This title was chosen ahead of time for me, by me, on my annual reading list. I deemed it appropriate for May, because of Mother's Day. What better inspiration for a mother than to read about other mother's whose sons reached the highest office in our country?
First Mothers was written by Bonnie Angelo, a reporter with Time, who had covered stories at the White House through eight administrations. She uses this knowledge as well as interviews with past presidents and their families to write this impressive biography.
First Mothers is a wonderful biography full of wisdom, quotes and history made by the work of these mothers. This book sheds new light on the line: "The hand that rocks the cradle rules the world." The chapters are dedicated to the mothers of Presidents: FDR, Truman, Eisenhower, Kennedy, LBJ, Nixon, Ford, Carter, Reagan, Bush, and Clinton.
What I found fascinating is that not one of the eleven mothers sought to have her son become president; many had no political aspirations for their family.
The common thread of each mother whether born wealthy or dirt poor, was that her son be a good man- strong in character and to be able to do what needs to be done.
It was interesting that each son that would become president, held a special place in his mothers heart, not quite a favorite, but for lack o f a better word, a favorite none the less. Each mother would champion her son; always believing the best in him and encouraging him to do his best. The binding tie was that each mother who would have a president son, had an especially close relationship with her father. She would hold him in high esteem and find her strength in this relationship that would then influence her and her sons futures.
First Mothers is a book that sheds new light on powerful men who changed and made history. A book that will charm and inspire you.
Summer is drawing to a close. But if you have time to fit in one more book of summer time reading, this is a great pick!
Do you remember the best summer of your life?
Grab this book & get ready for a great poolside read!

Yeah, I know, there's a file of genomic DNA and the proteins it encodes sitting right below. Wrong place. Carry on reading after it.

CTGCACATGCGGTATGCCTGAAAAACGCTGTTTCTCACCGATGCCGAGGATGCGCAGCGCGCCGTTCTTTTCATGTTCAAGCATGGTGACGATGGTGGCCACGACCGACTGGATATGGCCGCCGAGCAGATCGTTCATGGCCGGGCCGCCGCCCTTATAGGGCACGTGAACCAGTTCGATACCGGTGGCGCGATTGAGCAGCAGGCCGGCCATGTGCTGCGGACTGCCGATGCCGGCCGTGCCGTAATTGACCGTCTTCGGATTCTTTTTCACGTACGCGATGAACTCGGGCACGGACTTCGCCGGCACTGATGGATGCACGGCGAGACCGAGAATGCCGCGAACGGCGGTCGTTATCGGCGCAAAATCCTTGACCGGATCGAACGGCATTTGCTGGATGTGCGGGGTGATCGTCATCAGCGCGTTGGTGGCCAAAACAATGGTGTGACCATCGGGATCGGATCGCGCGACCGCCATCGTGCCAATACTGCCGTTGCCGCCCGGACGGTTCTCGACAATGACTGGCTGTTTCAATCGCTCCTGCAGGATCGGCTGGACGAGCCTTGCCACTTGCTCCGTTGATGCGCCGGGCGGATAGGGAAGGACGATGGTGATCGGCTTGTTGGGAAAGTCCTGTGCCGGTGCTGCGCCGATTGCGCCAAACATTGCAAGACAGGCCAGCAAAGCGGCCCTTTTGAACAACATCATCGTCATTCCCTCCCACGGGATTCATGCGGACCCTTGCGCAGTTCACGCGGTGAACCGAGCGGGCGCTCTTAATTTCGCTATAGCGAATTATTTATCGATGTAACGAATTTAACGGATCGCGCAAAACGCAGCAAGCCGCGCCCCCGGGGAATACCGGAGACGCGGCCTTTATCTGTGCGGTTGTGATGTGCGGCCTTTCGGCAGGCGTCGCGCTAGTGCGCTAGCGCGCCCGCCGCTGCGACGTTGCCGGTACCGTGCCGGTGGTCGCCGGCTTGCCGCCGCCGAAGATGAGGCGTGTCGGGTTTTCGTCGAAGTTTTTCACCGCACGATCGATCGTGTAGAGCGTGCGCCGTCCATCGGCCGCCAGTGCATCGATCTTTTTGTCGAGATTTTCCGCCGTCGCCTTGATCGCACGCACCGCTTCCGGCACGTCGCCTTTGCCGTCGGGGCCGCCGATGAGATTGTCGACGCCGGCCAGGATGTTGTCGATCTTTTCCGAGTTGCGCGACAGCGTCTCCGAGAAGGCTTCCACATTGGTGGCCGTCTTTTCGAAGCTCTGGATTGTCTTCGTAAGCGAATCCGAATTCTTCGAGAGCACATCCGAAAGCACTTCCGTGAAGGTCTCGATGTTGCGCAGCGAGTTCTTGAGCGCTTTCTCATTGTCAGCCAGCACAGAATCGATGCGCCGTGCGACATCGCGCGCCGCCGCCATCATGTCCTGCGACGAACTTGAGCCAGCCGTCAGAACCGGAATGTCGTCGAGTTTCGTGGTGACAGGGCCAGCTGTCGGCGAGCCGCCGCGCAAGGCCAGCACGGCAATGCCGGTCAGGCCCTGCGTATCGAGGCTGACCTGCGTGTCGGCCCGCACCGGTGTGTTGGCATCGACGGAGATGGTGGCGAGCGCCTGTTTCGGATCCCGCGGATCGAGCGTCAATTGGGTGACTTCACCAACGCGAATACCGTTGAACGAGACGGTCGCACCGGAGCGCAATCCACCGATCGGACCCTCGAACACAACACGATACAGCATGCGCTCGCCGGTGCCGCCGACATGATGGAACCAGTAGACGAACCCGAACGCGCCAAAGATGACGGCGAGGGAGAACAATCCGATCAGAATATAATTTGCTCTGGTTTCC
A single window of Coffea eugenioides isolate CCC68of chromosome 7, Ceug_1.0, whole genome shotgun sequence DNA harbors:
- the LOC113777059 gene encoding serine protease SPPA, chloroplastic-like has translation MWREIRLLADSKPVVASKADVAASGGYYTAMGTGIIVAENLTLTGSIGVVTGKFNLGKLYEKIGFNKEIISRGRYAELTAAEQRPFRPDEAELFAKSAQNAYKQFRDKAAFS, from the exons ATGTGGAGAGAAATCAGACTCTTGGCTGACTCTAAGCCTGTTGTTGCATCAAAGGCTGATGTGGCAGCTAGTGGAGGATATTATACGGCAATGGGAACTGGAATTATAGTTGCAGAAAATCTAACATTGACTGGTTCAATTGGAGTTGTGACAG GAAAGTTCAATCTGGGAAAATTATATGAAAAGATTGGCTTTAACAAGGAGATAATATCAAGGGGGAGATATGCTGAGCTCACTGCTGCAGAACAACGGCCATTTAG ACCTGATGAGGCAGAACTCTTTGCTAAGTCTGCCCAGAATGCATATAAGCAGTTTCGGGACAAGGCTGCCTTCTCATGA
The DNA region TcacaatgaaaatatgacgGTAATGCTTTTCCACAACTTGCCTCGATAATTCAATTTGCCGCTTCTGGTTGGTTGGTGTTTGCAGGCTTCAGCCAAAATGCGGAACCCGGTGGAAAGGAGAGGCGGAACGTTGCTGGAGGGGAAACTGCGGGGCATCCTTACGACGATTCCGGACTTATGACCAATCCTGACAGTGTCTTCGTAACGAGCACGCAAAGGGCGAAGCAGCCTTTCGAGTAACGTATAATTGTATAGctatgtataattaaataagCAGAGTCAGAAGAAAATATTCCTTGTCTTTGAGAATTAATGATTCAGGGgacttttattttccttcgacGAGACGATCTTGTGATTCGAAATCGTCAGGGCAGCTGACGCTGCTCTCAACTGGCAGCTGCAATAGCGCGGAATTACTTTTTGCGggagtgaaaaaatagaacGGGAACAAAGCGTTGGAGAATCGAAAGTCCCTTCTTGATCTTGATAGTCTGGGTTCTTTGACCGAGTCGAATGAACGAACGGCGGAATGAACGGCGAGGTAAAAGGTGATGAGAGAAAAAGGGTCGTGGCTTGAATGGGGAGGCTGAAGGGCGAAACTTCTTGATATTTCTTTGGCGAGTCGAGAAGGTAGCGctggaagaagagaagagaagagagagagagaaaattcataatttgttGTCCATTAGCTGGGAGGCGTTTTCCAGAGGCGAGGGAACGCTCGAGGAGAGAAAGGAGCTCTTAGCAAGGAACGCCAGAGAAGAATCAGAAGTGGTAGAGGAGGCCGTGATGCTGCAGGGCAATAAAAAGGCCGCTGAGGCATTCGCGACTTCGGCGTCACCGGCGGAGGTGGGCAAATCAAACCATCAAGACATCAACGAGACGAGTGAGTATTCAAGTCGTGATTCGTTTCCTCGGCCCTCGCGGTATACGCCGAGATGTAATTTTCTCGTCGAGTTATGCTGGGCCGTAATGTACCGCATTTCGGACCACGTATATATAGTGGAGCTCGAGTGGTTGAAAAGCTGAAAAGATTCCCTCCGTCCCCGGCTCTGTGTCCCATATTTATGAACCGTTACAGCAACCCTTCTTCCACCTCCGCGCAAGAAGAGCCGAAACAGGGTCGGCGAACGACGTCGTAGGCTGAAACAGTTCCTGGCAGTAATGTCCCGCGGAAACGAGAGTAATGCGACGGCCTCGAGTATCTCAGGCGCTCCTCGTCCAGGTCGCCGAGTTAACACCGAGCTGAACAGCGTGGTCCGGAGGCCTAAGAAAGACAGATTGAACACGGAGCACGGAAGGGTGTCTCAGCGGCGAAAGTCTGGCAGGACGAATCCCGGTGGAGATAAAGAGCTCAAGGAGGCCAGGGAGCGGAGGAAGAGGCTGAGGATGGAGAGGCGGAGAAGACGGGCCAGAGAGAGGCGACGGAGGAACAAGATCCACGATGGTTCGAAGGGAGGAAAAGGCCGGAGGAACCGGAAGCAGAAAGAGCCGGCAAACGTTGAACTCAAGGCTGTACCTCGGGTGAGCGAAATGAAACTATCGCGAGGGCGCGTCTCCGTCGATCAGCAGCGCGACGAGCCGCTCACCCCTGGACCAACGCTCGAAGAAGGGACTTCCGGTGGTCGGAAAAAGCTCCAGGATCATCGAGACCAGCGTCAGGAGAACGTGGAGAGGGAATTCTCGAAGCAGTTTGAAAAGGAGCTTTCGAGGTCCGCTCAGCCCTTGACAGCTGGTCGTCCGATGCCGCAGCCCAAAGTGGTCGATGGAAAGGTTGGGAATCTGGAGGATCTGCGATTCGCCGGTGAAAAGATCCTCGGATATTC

The setting is New York City, 1945. A time of Gershwin, Glenn Miller, WWII, and white glove glamor all around.
Marjorie and her best friend Marty are wholesome gals from Iowa, on a summer trip to the Big Apple.
They search for employment in all the big name department stores with no luck. The girls don't give up and they become pages at Tiffany & Co., the first women ever on the sales floor!
However the girls didn't travel all that way for just work! There were plenty of fun adventures as they take in all that NYC has to offer. Including nights primping with Kreml, Jergens and Max Factor before going out on the town with midshipmen.
Sip from a tall glass of lemonade, just like Marjorie and Marty did in chapter 7. 🙂
This charming story will have you creating Big Band playlists as you travel back in time to 1945.
Favorite Quotes from the book:
~ "Isn't it amazing, no matter how tired you are- music always gives you a lift."
~ "Money may not buy happiness, but it sure takes you shopping."
This title is from my Annual Book List.
I had heard so much about the men of the Civil War but knew next to nothing of the women and their experiences. This book helped rectify that.
Sitting down with a glass of iced tea to sip, I expected a historical tome, but was pleasantly surprised with its easy reading style & I felt pulled into each woman’s life and experiences.
Civil War Wives tells about the lives and times of Angelina Grimke Weld, Varina Howell Davis & Julia Dent Grant.
For Civil War buffs, two of those names are ringing bells already. V. Davis was the President of the Confederacy’s wife and J. Grant is none other than General and future President Grant’s wife.
These were the two stories that captured me the most.
Both fascinating women with night and day personalities and upbringings. But both would go on to be wife to powerful, influential men at an impactful time in history.
My favorite part & one that I had never heard of in AP History class, is that they met later in life on several occasions after the war had ended.
The book narrates their lives with historical context, snippets of their own words, but reads easily like a memoir.
I plan to read other titles by Carol Berkin in the future.
Here is a quote I copied from the portion on Varina Howell Davis–
“Oh, how I would like to be free from care for a few days if only to know how it would feel, if I should not have to lose the objects of those cares. Cares do wear out one’s youth.”
This book is excellent when read while sipping Iced Tea with sprigs of mint. 🙂